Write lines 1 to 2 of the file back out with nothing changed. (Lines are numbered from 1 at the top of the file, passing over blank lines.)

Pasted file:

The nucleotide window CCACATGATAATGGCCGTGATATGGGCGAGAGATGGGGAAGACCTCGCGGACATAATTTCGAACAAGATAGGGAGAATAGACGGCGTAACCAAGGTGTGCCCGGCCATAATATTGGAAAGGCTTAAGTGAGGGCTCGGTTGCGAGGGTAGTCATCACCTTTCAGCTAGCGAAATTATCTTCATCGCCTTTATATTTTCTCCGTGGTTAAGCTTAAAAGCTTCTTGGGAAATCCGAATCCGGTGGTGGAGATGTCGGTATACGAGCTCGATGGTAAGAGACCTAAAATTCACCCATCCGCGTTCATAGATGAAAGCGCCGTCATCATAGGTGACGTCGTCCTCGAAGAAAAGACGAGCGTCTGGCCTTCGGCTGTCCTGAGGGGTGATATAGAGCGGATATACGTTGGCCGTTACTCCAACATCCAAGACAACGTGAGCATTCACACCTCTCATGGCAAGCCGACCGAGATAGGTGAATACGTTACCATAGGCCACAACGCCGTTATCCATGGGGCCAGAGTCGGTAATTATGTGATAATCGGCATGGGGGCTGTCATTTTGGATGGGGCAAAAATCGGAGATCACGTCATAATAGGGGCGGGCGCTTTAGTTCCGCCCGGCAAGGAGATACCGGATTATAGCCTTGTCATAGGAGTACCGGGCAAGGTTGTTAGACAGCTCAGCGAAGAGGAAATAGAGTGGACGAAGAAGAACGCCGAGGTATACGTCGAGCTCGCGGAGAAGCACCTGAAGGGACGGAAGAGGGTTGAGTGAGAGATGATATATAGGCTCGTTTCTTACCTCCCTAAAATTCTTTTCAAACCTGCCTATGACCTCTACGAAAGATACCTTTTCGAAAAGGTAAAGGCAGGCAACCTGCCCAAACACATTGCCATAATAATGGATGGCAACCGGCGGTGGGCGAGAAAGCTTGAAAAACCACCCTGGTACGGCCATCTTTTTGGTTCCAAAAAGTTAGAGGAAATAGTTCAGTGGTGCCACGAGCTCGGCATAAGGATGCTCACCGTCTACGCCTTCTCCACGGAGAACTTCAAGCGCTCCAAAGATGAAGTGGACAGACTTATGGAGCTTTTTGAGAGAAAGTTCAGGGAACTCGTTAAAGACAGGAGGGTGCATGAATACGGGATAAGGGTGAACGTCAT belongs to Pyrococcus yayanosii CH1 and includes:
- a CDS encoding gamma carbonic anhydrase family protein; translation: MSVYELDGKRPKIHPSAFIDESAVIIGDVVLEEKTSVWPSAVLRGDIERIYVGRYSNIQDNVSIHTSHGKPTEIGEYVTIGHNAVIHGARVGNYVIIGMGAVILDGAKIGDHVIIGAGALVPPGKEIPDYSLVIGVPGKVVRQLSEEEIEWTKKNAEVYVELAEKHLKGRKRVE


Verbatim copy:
The nucleotide window CCACATGATAATGGCCGTGATATGGGCGAGAGATGGGGAAGACCTCGCGGACATAATTTCGAACAAGATAGGGAGAATAGACGGCGTAACCAAGGTGTGCCCGGCCATAATATTGGAAAGGCTTAAGTGAGGGCTCGGTTGCGAGGGTAGTCATCACCTTTCAGCTAGCGAAATTATCTTCATCGCCTTTATATTTTCTCCGTGGTTAAGCTTAAAAGCTTCTTGGGAAATCCGAATCCGGTGGTGGAGATGTCGGTATACGAGCTCGATGGTAAGAGACCTAAAATTCACCCATCCGCGTTCATAGATGAAAGCGCCGTCATCATAGGTGACGTCGTCCTCGAAGAAAAGACGAGCGTCTGGCCTTCGGCTGTCCTGAGGGGTGATATAGAGCGGATATACGTTGGCCGTTACTCCAACATCCAAGACAACGTGAGCATTCACACCTCTCATGGCAAGCCGACCGAGATAGGTGAATACGTTACCATAGGCCACAACGCCGTTATCCATGGGGCCAGAGTCGGTAATTATGTGATAATCGGCATGGGGGCTGTCATTTTGGATGGGGCAAAAATCGGAGATCACGTCATAATAGGGGCGGGCGCTTTAGTTCCGCCCGGCAAGGAGATACCGGATTATAGCCTTGTCATAGGAGTACCGGGCAAGGTTGTTAGACAGCTCAGCGAAGAGGAAATAGAGTGGACGAAGAAGAACGCCGAGGTATACGTCGAGCTCGCGGAGAAGCACCTGAAGGGACGGAAGAGGGTTGAGTGAGAGATGATATATAGGCTCGTTTCTTACCTCCCTAAAATTCTTTTCAAACCTGCCTATGACCTCTACGAAAGATACCTTTTCGAAAAGGTAAAGGCAGGCAACCTGCCCAAACACATTGCCATAATAATGGATGGCAACCGGCGGTGGGCGAGAAAGCTTGAAAAACCACCCTGGTACGGCCATCTTTTTGGTTCCAAAAAGTTAGAGGAAATAGTTCAGTGGTGCCACGAGCTCGGCATAAGGATGCTCACCGTCTACGCCTTCTCCACGGAGAACTTCAAGCGCTCCAAAGATGAAGTGGACAGACTTATGGAGCTTTTTGAGAGAAAGTTCAGGGAACTCGTTAAAGACAGGAGGGTGCATGAATACGGGATAAGGGTGAACGTCAT belongs to Pyrococcus yayanosii CH1 and includes:
- a CDS encoding gamma carbonic anhydrase family protein; translation: MSVYELDGKRPKIHPSAFIDESAVIIGDVVLEEKTSVWPSAVLRGDIERIYVGRYSNIQDNVSIHTSHGKPTEIGEYVTIGHNAVIHGARVGNYVIIGMGAVILDGAKIGDHVIIGAGALVPPGKEIPDYSLVIGVPGKVVRQLSEEEIEWTKKNAEVYVELAEKHLKGRKRVE